The introduction of more DERs on utility systems and at customer sites provides support for increased reliability and resiliency, if appropriately located and properly configured.

Distributed Energy Resources

Paul A. DeCotis | West Monroe Partners


According to West Monroe’s study, residential customers are the largest group adding DERs, cited by 82% of utility executives. However, while interest in DERs is growing, only 37% of utility executives offer DER-specific support services, systems or technologies. 


Can you give us a short description of what DER’s are with a few examples?

DER is an acronym for distributed energy resources. Such resources provide electricity for use on- site or at strategic locations on the utility transmission system or distribution grid. DERs can provide electricity for use on-site or operate as a load modifier, shifting the need for grid power from peak periods to off-peak periods, and support and enhance system reliability. Some examples of these types of resources are solar photovoltaic, wind, fuel cells, and bio-digesters, which are smaller in size and electric generating capacity, as well as located closer to load than larger-scale conventional generation like nuclear, oil, natural gas and coal.  

What about DERs make utility executives hesitant to integration?

Distributed energy resources present a new layer of complexity to utilities’ operations, while at the same time promising to inject new life into the traditional business model. Eighty percent of utilities in our survey report have DERs on their systems, but executives and regulators do not share a common vision when it comes to how regulations currently (or should) impact DER support and ownership. Utility executives are hesitant to integrate DERS for several reasons, including:

  1. Most do not know the optimal place on the distribution system to locate DERs and utilities would have little control over where DERs are placed—unless system constraints prevent interconnection at certain customer sites

  2. Most utilities do not have the software and operating systems to monitor and report on system output which would be important for maintaining reliability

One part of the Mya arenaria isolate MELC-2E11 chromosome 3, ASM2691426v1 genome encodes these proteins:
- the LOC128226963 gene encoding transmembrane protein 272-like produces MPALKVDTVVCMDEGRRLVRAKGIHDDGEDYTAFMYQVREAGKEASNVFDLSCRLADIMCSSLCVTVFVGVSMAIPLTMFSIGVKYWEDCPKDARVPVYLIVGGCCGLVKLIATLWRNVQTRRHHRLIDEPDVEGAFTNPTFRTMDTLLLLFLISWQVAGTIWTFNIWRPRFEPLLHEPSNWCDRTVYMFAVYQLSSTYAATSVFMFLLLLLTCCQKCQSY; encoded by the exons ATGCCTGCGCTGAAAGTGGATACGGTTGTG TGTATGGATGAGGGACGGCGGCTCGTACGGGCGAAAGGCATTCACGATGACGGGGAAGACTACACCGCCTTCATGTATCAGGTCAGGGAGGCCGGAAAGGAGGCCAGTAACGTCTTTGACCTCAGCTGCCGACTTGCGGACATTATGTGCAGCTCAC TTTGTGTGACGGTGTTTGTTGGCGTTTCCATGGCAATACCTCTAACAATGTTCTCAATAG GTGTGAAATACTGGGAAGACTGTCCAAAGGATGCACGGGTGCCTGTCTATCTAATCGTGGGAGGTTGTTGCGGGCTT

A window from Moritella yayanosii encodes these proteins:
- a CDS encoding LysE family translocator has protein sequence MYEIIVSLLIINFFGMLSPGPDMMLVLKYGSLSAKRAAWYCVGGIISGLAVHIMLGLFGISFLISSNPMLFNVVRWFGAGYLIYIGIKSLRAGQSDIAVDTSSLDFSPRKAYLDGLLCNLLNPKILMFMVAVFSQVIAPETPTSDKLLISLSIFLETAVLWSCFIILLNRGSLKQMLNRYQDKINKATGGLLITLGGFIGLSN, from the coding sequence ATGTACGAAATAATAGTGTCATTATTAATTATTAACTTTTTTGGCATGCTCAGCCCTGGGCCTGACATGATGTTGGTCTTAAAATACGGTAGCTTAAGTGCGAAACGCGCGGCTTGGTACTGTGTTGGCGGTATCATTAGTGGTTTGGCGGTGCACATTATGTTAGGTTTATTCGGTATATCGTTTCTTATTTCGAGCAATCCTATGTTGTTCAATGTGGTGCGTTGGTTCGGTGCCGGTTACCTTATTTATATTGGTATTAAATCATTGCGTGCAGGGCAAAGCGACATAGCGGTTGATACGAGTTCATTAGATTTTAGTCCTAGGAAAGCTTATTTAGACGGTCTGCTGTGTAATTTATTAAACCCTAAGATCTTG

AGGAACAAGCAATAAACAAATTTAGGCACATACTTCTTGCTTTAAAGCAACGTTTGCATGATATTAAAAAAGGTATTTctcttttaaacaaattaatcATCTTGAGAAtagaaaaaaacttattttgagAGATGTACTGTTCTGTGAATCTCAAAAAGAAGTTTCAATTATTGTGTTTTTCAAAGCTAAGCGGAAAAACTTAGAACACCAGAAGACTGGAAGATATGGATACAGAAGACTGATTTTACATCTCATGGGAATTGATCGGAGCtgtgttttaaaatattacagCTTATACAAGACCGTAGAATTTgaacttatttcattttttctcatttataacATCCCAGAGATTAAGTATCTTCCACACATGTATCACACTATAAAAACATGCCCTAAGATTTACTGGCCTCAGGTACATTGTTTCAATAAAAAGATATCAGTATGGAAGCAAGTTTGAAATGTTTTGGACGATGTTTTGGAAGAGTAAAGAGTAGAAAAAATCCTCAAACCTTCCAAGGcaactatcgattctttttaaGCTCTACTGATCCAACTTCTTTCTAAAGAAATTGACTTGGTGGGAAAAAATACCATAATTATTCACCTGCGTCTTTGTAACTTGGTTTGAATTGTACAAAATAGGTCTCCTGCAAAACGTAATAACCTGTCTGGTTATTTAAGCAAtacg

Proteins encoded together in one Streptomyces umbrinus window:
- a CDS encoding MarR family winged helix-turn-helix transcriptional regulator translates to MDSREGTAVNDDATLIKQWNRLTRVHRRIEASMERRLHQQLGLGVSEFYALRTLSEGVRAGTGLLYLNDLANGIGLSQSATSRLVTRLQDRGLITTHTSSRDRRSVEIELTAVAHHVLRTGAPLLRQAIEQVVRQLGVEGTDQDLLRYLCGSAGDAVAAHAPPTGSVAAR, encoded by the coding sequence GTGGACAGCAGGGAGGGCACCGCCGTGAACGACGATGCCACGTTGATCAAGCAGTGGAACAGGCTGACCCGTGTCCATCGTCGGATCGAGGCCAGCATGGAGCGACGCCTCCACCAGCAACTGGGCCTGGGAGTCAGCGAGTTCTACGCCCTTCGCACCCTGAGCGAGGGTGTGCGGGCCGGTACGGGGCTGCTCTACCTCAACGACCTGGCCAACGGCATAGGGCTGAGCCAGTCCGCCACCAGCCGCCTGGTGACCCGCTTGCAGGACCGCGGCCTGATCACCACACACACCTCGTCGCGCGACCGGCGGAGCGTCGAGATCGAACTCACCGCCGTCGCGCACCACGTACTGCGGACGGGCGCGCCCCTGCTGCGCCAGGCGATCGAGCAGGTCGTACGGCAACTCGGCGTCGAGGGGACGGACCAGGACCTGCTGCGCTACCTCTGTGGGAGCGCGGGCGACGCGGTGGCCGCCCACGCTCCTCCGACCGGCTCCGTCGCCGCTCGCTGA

3. It is not clear in many jurisdictions, if utilities are able to own DERs and have certainty of regulatory approval and cost recovery.

The rapid rise of DERs on utility systems is also creating difficulties for utilities to enroll customers and manage the interconnection process. Many utilities and regulatory commissions are looking at electronic enrollment and interconnection software to improve customer engagement and satisfaction.


Why do you think residential customers are showing increased interest in DERs?

We found that while the presence of DERs among residential, commercial and industrial sites is still limited, customer interest is increasing and adoption is on the brink of booming in many states across the U.S.  Eighty-two percent of utility executives say residential customers are adding DERs to their systems, more so than commercial and industrial users or the utility itself. And, 48 percent of residential customers are considering installing DERs for their homes in the next two years. Commercial and industrial customers have long led the charge to adopt self-generation technologies, for a variety of economic reasons. In recent years, however, residential customers have begun to participate in the growth of DERs and enjoy the associated financial benefits.

In most jurisdictions, utilities are required to purchase excess renewable energy generation not used on site through net metering provisions of state law, and usually at retail electricity rates. This means utilities are required to buy excess power from customers at a rate much higher than they would otherwise be able to generate or purchase equivalent power. This significantly increases the economics for customers and reduces the payback period for DERs. In addition, many residential customers are socially conscious and see investment in DERs as a way to demonstrate their stewardship for the environment.